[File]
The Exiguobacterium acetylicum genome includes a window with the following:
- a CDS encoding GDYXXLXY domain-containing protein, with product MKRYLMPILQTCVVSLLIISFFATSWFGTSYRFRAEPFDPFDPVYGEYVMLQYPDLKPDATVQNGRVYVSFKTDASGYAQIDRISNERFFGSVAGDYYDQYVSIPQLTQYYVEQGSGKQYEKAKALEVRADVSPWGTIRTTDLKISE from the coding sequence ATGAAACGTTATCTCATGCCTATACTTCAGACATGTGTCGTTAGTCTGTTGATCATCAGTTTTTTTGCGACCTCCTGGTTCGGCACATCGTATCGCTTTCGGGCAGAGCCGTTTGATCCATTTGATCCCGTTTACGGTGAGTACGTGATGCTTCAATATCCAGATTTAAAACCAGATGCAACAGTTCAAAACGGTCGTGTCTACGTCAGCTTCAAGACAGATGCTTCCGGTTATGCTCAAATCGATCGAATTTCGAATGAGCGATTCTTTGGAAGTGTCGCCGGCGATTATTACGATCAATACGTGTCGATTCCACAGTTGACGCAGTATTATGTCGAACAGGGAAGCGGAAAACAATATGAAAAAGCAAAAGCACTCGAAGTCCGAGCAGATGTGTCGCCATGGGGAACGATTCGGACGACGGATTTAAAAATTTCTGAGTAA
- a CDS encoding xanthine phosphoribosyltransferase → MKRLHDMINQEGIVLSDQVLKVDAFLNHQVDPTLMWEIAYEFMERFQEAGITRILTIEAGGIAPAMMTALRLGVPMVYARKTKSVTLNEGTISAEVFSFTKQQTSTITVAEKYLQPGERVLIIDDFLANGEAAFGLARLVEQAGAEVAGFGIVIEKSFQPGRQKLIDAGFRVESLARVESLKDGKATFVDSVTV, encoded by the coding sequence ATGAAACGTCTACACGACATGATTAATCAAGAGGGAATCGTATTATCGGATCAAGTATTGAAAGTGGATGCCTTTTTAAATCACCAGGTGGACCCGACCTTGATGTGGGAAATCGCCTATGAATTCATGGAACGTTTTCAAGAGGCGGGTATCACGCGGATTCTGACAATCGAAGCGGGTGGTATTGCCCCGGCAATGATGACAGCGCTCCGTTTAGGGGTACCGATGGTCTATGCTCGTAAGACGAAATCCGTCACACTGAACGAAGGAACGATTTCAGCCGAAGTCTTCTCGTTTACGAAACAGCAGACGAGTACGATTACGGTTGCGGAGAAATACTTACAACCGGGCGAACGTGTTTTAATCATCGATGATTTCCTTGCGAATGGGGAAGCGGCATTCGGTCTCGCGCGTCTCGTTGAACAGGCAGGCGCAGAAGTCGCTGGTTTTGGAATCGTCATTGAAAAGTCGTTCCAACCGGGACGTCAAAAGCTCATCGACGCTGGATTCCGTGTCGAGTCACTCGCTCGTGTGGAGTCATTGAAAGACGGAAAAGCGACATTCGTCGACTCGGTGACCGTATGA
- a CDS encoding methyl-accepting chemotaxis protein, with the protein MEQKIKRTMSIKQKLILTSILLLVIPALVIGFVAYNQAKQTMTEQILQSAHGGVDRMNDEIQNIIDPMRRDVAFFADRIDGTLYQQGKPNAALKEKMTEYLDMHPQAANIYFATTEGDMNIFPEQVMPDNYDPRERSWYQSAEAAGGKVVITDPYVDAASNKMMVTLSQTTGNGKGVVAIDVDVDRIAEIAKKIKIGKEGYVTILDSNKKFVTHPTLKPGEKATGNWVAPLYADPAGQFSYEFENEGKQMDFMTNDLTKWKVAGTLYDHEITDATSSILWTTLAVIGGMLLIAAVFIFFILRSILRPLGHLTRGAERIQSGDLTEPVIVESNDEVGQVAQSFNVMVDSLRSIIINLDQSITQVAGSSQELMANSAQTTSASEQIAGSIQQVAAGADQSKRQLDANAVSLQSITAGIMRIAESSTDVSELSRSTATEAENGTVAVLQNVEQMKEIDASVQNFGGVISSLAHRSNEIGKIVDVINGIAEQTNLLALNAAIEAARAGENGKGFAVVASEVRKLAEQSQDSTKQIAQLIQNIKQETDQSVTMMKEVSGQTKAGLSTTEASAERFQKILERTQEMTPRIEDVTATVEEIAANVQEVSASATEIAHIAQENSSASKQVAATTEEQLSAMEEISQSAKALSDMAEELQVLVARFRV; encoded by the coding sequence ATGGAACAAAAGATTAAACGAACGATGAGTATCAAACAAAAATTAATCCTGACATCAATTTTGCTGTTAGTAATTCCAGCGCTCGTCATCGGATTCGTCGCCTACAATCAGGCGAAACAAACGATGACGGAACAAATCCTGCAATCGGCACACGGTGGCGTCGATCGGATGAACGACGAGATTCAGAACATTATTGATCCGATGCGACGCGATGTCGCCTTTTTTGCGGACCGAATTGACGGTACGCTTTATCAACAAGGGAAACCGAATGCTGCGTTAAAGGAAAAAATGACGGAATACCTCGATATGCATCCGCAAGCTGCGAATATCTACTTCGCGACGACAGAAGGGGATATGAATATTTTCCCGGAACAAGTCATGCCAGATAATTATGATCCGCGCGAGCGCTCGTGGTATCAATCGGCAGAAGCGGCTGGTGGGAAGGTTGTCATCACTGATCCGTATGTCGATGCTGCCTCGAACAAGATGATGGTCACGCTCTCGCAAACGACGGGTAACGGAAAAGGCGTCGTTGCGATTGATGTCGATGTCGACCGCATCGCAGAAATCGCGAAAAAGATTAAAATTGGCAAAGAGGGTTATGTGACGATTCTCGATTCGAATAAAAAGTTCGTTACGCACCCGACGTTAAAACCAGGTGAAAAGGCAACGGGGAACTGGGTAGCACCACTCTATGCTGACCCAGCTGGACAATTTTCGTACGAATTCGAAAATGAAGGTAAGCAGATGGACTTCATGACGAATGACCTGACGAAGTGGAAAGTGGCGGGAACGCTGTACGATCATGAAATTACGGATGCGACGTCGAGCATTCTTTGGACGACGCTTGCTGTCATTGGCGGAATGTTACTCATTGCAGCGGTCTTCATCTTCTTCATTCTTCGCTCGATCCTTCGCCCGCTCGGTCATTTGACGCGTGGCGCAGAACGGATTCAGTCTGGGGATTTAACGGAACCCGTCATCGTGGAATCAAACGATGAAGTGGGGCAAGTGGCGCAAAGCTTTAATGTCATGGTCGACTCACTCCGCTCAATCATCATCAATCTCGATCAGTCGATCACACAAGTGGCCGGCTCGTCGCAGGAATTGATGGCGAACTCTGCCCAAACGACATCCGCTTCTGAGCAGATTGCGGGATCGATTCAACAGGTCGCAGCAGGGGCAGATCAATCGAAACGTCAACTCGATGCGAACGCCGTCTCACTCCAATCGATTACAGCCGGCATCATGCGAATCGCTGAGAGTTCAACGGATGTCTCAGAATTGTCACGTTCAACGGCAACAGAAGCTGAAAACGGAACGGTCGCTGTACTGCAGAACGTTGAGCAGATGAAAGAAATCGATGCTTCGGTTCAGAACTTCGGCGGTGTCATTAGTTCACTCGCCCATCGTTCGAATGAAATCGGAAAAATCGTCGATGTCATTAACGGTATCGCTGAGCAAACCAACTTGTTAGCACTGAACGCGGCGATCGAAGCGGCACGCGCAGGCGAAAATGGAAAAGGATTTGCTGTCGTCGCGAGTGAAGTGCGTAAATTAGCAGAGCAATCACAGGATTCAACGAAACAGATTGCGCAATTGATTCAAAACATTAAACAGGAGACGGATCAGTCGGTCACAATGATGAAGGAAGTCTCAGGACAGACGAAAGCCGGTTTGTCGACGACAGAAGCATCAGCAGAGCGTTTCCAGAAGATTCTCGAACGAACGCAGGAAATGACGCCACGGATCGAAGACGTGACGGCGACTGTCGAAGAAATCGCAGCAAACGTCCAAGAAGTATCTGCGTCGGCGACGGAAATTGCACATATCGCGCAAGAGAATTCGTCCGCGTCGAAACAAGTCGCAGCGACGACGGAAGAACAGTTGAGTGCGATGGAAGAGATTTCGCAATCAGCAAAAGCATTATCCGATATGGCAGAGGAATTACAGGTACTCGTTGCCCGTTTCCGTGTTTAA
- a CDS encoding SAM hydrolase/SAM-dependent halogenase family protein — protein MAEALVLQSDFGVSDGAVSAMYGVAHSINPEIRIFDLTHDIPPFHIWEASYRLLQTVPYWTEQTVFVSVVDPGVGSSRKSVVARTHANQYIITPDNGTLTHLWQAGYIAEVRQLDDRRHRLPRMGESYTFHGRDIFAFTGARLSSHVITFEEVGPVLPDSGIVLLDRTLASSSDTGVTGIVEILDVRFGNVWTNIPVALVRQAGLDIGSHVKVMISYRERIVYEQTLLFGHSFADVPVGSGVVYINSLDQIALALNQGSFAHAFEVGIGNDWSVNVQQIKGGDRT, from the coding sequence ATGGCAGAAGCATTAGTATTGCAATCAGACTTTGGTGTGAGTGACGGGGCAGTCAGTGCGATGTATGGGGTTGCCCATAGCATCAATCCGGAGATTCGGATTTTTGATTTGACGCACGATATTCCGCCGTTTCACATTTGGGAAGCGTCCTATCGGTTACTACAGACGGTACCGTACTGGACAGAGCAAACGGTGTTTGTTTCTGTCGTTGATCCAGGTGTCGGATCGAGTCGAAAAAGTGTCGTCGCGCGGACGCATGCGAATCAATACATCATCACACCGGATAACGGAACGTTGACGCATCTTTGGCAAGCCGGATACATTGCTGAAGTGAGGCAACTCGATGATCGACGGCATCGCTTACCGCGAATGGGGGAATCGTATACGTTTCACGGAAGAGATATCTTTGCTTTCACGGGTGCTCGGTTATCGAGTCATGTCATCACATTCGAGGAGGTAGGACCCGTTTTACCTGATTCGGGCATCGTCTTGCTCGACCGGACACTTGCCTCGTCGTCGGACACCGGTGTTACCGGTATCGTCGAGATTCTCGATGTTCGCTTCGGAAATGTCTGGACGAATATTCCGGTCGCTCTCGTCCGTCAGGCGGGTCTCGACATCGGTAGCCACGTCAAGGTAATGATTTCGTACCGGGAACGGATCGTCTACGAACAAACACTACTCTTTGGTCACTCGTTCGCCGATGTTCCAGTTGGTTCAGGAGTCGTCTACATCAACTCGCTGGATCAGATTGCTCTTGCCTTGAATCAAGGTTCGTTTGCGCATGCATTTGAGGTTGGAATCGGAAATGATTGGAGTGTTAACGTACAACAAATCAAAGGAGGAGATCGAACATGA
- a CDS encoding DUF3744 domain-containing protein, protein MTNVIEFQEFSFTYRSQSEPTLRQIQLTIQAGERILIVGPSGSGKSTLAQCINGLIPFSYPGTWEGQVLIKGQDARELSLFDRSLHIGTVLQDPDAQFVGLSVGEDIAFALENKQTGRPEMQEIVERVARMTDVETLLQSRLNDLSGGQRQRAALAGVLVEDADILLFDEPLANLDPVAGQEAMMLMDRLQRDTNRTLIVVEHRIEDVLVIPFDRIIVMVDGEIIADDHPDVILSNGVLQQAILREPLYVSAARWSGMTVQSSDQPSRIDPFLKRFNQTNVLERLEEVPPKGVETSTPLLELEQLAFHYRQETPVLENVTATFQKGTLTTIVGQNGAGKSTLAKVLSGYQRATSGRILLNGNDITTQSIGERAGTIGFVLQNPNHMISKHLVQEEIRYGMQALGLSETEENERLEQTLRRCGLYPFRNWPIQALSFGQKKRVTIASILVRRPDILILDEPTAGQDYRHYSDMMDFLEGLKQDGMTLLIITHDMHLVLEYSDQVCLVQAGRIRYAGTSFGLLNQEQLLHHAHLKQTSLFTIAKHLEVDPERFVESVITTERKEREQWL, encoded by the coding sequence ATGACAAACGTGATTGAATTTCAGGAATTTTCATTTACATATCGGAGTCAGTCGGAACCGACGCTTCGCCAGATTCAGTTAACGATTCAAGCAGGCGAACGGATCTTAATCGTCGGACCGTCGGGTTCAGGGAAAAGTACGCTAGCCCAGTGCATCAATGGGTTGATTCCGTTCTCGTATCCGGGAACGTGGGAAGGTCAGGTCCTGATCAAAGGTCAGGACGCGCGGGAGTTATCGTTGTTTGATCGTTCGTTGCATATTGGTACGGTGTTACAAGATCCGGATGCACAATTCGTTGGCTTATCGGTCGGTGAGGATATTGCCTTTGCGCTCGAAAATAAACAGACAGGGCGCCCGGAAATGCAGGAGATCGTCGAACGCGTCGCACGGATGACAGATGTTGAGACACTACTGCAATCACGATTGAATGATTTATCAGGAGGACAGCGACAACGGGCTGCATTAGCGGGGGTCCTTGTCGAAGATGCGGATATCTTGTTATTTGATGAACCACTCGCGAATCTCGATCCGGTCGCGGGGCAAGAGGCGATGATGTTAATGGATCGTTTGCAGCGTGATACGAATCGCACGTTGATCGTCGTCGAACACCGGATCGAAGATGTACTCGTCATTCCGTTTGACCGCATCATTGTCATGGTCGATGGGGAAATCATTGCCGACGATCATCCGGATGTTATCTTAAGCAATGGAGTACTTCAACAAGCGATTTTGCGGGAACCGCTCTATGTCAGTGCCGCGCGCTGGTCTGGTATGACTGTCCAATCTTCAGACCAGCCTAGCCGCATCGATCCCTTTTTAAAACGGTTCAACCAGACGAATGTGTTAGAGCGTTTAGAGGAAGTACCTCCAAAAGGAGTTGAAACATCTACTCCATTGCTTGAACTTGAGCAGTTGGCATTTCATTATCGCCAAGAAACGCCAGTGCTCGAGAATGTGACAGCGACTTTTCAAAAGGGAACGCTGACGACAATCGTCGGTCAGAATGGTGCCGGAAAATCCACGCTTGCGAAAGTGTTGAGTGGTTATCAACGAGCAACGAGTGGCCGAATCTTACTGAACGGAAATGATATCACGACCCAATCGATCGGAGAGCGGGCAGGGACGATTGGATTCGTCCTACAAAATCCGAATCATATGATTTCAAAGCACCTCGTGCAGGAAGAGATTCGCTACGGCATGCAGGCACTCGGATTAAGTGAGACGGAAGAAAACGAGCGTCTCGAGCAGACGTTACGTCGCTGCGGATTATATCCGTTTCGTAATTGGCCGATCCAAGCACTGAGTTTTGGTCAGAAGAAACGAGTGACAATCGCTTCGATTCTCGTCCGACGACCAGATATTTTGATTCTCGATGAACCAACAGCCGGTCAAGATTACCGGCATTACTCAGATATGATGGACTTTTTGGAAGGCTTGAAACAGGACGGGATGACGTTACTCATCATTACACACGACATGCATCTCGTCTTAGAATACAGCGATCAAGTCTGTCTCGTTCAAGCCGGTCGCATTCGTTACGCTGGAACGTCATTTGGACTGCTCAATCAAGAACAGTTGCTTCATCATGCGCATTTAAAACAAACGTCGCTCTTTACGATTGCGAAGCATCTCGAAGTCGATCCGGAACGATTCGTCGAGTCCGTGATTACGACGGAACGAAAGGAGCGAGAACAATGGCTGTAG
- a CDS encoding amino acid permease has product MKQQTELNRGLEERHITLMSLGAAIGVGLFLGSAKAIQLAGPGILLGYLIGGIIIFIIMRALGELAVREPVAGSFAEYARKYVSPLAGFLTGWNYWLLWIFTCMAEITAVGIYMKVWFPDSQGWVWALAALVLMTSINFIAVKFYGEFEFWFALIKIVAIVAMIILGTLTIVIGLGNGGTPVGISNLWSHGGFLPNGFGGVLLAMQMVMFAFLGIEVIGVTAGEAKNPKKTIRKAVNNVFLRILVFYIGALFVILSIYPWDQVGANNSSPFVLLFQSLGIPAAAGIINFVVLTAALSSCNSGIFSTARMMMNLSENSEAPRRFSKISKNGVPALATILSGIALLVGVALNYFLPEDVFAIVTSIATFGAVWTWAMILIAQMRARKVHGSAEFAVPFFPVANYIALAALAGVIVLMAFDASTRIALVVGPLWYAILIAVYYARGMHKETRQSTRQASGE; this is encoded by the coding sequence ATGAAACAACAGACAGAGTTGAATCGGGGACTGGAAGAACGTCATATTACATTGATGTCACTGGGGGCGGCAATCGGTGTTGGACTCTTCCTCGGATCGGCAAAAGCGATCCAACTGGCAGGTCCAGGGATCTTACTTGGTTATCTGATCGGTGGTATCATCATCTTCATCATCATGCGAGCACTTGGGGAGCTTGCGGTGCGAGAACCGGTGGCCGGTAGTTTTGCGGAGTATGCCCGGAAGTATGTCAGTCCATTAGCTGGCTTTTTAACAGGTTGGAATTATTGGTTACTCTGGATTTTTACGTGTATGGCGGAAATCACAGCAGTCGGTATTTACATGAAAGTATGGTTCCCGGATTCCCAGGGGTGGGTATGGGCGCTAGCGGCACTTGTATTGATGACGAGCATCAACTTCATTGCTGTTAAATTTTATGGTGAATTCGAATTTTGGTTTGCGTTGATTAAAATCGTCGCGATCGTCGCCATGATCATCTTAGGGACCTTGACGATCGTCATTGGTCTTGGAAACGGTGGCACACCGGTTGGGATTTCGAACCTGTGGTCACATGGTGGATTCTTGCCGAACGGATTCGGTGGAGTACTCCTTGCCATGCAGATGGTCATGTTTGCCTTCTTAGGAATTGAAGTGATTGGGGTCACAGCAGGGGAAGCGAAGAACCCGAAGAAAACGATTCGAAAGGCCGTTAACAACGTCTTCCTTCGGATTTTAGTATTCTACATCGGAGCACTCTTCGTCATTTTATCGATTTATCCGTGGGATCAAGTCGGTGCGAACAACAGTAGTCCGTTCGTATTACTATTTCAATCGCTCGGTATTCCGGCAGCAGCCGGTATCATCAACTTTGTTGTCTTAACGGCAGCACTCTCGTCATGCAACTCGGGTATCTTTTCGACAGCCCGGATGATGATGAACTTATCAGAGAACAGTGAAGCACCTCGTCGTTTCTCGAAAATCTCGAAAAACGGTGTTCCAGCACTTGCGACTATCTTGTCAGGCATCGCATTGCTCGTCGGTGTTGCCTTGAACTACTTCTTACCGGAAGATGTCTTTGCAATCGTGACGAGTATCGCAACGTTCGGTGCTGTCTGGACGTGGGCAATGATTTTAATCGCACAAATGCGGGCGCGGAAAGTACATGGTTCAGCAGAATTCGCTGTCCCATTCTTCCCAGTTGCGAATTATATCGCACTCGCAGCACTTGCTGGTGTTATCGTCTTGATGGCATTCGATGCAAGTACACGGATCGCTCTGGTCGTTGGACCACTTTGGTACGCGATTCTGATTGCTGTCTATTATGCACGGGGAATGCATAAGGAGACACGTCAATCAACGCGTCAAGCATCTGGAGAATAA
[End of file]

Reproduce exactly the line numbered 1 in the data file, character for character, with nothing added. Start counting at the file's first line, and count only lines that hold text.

The Exiguobacterium acetylicum genome includes a window with the following: